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Diyarbakir: The Heart of this City Beats in Suriçi

[Suriçi. Image via the author.] [Suriçi. Image via the author.]

One day in Suriçi, 1 March 2017: from Melik Ahmet Avenue to Balıkçılar, from there to Dağkapı, we follow the destruction and reconstruction.

From Melik Ahmet Avenue, we are moving on to Balıkçılar. There are several police and task forces ahead on one of the narrow streets to the right. Mostly female police, wearing bulletproof jackets, are waiting with long black batons in their hands. The street entrance is closed.

Thinking that he might be a journalist, I approach someone holding a camera in his hand and wearing ordinary clothing to ask what is going on. He says it is a women’s meeting. In the evening, I learn from the newspaper Şûjin: women met to make a call for the international women’s day rally on 8 March. With their gillyflowers, tambourines, and songs, they were inviting the women of Sur to a rally on the 8th of March. There is an atmosphere of festivity in the pictures. The surrounding police with their fingers on their triggers couldn't overshadow women’s joy for 8 March.

We keep walking. From Balıkçılar, we turn to Dağkapı. The front facades of the stores on Çarşîya Şewitî and across the street are being renewed. This is the gift of the Ministry of Environment and Urbanism to the shopkeepers of Gazi Avenue. We approach Dağkapı. There is a crowd in front of the Nebi Mosque. In addition to the police tanks, it seems like there are more cars than a regular day; there are noises of horns and sirens approaching.

As we approach the exit close to the Şeyh Said Square, we see that almost all the vehicles are black and white official rangers. Task forces, the doors of their vehicles wide open, stand by on guard, with their long-range firearms. Since the exit from Gazi Avenue is closed to traffic, the vehicles coming from the direction of İnönü Avenue do not move. Closer to the Square, the number of task force personnel and police in civilian clothing carrying automatic weapons increases. Thinking that something bad has happened, we move towards the Square. While we have difficulty in finding someone to ask what is going on, we notice that the most crowded point is across from the Dağkapı restaurant. It turns out that a statesperson came, and wanted to eat liver…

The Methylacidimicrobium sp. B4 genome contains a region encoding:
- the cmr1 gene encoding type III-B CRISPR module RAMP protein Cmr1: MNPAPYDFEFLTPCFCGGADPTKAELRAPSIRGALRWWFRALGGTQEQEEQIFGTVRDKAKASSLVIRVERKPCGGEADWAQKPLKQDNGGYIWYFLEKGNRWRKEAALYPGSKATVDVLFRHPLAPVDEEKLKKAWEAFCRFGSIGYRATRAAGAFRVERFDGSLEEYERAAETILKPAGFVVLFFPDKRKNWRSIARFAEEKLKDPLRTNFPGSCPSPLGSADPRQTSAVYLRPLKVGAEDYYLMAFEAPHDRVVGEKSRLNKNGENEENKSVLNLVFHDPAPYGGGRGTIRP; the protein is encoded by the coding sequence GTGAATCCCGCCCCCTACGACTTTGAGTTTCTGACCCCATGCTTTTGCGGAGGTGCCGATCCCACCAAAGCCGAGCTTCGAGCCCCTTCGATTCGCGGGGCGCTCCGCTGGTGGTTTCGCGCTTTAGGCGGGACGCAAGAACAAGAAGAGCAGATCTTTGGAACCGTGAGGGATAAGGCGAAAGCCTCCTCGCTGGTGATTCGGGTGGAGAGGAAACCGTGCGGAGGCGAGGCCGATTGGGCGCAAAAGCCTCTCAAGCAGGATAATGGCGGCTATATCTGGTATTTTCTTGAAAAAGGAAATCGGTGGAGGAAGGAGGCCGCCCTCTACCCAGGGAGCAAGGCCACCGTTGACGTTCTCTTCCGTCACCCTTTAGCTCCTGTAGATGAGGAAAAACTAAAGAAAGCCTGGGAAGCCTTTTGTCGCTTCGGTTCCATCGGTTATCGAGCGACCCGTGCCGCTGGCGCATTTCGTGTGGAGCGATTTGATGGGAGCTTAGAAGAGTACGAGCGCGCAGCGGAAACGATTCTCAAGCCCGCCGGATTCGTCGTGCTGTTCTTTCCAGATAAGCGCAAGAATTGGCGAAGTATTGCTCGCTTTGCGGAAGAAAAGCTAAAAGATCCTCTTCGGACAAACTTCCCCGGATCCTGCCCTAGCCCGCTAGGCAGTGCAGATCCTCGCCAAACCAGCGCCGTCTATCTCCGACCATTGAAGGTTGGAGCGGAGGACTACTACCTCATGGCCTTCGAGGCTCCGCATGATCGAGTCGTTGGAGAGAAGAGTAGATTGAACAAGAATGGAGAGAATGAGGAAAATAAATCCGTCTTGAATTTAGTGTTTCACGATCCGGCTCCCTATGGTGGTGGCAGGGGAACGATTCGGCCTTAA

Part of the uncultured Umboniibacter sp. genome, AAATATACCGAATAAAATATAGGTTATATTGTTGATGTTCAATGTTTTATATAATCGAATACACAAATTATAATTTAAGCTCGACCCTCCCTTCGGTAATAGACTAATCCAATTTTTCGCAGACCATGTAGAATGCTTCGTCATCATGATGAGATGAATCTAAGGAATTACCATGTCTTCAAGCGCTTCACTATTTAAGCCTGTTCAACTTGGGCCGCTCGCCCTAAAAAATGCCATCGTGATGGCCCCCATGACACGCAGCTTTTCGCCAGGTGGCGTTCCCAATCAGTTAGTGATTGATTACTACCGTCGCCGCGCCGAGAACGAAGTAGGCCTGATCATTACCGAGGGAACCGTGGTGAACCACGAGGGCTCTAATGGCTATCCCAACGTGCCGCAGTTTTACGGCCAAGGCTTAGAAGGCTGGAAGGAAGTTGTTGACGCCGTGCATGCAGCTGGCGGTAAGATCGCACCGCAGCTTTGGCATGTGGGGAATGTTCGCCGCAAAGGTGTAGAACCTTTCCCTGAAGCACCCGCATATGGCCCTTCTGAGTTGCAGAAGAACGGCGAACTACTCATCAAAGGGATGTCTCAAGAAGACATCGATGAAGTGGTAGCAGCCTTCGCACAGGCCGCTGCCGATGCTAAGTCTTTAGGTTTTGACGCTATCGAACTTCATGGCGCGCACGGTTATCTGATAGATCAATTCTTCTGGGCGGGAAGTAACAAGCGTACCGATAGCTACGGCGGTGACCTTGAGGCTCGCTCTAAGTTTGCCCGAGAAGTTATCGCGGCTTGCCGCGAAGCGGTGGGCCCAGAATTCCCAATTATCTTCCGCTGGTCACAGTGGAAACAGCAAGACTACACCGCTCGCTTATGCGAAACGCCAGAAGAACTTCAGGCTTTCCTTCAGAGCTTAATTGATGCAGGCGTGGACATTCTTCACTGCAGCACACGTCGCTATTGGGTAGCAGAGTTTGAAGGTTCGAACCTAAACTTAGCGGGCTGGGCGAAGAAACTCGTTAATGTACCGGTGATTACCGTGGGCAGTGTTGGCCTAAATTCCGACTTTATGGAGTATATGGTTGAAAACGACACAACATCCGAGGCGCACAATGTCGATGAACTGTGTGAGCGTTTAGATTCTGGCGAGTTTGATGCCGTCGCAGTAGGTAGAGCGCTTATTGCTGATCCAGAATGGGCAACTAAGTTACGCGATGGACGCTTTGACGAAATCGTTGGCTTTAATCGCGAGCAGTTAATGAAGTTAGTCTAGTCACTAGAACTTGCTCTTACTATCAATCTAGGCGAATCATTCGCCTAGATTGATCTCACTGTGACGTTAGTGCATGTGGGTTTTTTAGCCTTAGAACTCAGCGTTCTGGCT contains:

The Demolition and Reconstruction Project

The Ministry of Environment and Urbanism has implemented a demolition and reconstruction project in Suriçi. On 9 March 2016, it was officially announced that the operations conducted in Suriçi by the military, police, and task forces were over. However, even though it has been more than a year since the operations ended, curfews still continue in six neighborhoods of Suriçi (Cemal Yılmaz, Cevatpaşa, Dabanoğlu, Fatihpaşa, Hasırlı, and Savaş). These neighborhoods—in which around thirty thousand people lived prior to the curfews—are closed for entry, using cement blocks, travelling police stations behind cloth walls, and iron bars.[1] While passing across the neighborhoods, it is not possible to see what is going on inside. From the pictures taken from satellites or airplanes, you can observe the extent of destruction, and the fact that the neighborhoods are mostly demolished; it is also possible to see this from the high-rise buildings in Suriçi.